Classifieds Advertise Archive Subscriptions Family Announcements Photos Digital Editions/Apps
Connect with us

Archive News

Trad and bluegrass get new twist as Fling go on journey of world music



Date Published: {J}

Fling are an exciting Galway based five-piece who have been gigging solidly since their formation earlier this year. Their music, to take liberties with the famous Star Trek saying, is “trad, Jim, but not as we know it’, encompassing influences from Russia to South America, while remaining rooted in Irish trad and American bluegrass music.

The band members are Maeve Kelly (feadóg/ low whistle), Liam Conway (guitar/mandolin), Paulie Smalls (double bass), Alan Walsh (drums) and Liam Carroll (guitar/mandolin/charango).The two Liams and Maeve met while doing a course run by the Access Music Project (AMP) in St Patrick’s Band Hall in the city’s Fairgreen. AMP provides training opportunities for unemployed musicians to gain the skills and knowledge needed to find work in the music industry or to access further education.

It wasn’t long before the Liams began to collaborate on different pieces.

“In February I was going over to Spain to hook up with a musician there and I wanted to bring an example of my own work,” recalls Maeve. “So I called in a couple of the lads for recording and I thought ‘we could work together’.”

The course had a demanding workload but the nascent group still found time to play.

“There’s a little room upstairs in St Pat’s Band Hall and we used to sneak off up there whenever we had a break from classes,” says Liam Carroll. “Maeve had this melody, which came to be known as Atlantic Swell. Myself and the other Liam started jamming on it. Coming from a more rock background, we almost went a bit Metallica on it!

“I think the sound we have now developed from that day in that room,” he continues. “Loads of ideas developed from that; any chance we had we were up in that room, playing away, just seeing what came.”

As well as bringing Fling together, Liam Carroll also feels that doing the AMP course has helped him hone his skills as a musician.

“It’s a life changing course,” he explains. “We didn’t know it when we got into it, but it really is. Personally, I went travelling for ten years with a guitar and mandolin. I let the professional side [of playing music] go a little bit. This gave a structure, an order. We started arranging and organising our ideas.”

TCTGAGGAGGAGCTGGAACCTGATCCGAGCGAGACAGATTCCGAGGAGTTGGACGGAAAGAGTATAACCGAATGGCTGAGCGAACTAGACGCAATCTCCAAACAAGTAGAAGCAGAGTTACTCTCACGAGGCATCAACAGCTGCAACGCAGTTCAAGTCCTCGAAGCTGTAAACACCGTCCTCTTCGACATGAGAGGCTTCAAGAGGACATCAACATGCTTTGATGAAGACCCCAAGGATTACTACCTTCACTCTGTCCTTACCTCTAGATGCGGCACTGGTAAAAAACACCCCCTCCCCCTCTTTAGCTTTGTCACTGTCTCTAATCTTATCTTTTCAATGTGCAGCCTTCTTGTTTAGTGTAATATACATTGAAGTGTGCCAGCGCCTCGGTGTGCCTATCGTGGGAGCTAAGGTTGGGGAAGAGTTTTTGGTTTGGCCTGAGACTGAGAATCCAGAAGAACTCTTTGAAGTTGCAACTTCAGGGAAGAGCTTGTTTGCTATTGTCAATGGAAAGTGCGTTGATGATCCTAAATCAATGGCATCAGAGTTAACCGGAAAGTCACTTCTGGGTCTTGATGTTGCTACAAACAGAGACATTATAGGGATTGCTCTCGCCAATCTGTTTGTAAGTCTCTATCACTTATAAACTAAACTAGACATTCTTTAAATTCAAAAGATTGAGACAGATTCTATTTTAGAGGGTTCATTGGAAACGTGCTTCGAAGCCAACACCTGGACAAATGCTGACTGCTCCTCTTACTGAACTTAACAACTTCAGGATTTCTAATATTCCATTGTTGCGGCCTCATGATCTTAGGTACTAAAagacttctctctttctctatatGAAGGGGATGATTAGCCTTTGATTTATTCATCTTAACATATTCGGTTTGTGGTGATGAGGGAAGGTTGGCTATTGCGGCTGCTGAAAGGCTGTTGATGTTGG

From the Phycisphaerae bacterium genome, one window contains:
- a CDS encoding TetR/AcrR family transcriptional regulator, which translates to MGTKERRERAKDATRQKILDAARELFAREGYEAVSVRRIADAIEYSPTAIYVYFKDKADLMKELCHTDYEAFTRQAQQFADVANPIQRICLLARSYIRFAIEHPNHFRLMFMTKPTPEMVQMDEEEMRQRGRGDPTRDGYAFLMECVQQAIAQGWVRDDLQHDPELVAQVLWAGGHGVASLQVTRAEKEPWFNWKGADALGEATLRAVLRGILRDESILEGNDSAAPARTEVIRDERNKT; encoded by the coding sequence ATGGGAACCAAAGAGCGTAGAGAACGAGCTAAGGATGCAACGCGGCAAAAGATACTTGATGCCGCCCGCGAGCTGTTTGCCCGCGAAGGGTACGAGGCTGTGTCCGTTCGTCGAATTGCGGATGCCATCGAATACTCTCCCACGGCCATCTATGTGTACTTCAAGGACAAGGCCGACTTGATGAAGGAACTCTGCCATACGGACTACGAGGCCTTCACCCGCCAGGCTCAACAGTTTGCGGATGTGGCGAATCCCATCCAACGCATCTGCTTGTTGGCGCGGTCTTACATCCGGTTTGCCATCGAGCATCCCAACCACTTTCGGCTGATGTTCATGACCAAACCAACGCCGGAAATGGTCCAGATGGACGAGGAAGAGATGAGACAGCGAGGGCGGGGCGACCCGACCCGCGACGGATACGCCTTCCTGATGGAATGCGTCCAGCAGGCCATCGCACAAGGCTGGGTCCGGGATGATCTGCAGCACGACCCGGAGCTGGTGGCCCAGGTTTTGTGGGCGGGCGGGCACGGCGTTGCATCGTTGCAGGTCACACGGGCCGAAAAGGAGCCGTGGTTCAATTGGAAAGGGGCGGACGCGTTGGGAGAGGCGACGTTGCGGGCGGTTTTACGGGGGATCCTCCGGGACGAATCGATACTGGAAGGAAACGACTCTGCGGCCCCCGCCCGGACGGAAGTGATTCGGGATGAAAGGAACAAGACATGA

While Fling’s high energy folk has its roots in traditional music, its members are determined to add their own particular flavour.

“I’ve noticed something that’s only become apparent to me in the past two years: there seems to be two strains of musicians in the kind of genre that we’re in,” Maeve says. “There’s the people that were born and bred into trad and did the Fleadh Cheoils, did the lot, then moved on into bands. Then there’s more the likes of us lot, who are all self-taught.

“We all got into music around the same age, 15 or 16, and have fallen into this genre almost by default. We’ve all been attracted to traditional music, not just Irish music, but World music in general.”

For more, read this week’s Connacht Tribune.

Galway in Days Gone By

The way we were – Protecting archives of our past



A photo of Galway city centre from the county council's archives

People’s living conditions less than 100 years ago were frightening. We have come a long way. We talk about water charges today, but back then the local District Councils were erecting pumps for local communities and the lovely town of Mountbellew, according to Council minutes, had open sewers,” says Galway County Council archivist Patria McWalter.

Patria believes we “need to take pride in our history, and we should take the same pride in our historical records as we do in our built heritage”. When you see the wealth of material in her care, this belief makes sense.

She is in charge of caring for the rich collection of administrative records owned by Galway County Council and says “these records are as much part of our history as the Rock of Cashel is. They document our lives and our ancestors’ lives. And nobody can plan for the future unless you learn from the past, what worked and what didn’t”.

Archivists and librarians are often unfairly regarded as being dry, academic types, but that’s certainly not true of Patria. Her enthusiasm is infectious as she turns the pages of several minute books from Galway’s Rural District Councils, all of them at least 100 years old.